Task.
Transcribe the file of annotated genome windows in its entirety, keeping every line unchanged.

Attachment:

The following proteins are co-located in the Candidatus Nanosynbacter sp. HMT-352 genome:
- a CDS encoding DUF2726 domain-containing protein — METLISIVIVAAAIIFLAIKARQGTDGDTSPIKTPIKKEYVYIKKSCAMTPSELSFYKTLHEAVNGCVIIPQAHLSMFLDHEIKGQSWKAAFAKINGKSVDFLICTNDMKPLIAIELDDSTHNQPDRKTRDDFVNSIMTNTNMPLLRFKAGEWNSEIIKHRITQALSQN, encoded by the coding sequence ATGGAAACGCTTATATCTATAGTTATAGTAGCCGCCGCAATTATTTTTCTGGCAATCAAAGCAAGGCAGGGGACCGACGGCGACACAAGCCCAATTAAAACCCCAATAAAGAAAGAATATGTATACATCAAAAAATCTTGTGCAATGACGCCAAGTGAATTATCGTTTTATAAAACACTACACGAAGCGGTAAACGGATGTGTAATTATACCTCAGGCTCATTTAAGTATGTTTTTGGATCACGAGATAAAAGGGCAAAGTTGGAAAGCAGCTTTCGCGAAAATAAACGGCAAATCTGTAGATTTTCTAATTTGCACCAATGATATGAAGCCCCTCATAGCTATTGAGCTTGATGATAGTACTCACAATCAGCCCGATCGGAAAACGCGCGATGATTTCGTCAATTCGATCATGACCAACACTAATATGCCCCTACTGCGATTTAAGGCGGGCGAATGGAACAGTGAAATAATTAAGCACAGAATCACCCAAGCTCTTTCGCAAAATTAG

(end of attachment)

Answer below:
The following proteins are co-located in the Candidatus Nanosynbacter sp. HMT-352 genome:
- a CDS encoding DUF2726 domain-containing protein — METLISIVIVAAAIIFLAIKARQGTDGDTSPIKTPIKKEYVYIKKSCAMTPSELSFYKTLHEAVNGCVIIPQAHLSMFLDHEIKGQSWKAAFAKINGKSVDFLICTNDMKPLIAIELDDSTHNQPDRKTRDDFVNSIMTNTNMPLLRFKAGEWNSEIIKHRITQALSQN, encoded by the coding sequence ATGGAAACGCTTATATCTATAGTTATAGTAGCCGCCGCAATTATTTTTCTGGCAATCAAAGCAAGGCAGGGGACCGACGGCGACACAAGCCCAATTAAAACCCCAATAAAGAAAGAATATGTATACATCAAAAAATCTTGTGCAATGACGCCAAGTGAATTATCGTTTTATAAAACACTACACGAAGCGGTAAACGGATGTGTAATTATACCTCAGGCTCATTTAAGTATGTTTTTGGATCACGAGATAAAAGGGCAAAGTTGGAAAGCAGCTTTCGCGAAAATAAACGGCAAATCTGTAGATTTTCTAATTTGCACCAATGATATGAAGCCCCTCATAGCTATTGAGCTTGATGATAGTACTCACAATCAGCCCGATCGGAAAACGCGCGATGATTTCGTCAATTCGATCATGACCAACACTAATATGCCCCTACTGCGATTTAAGGCGGGCGAATGGAACAGTGAAATAATTAAGCACAGAATCACCCAAGCTCTTTCGCAAAATTAG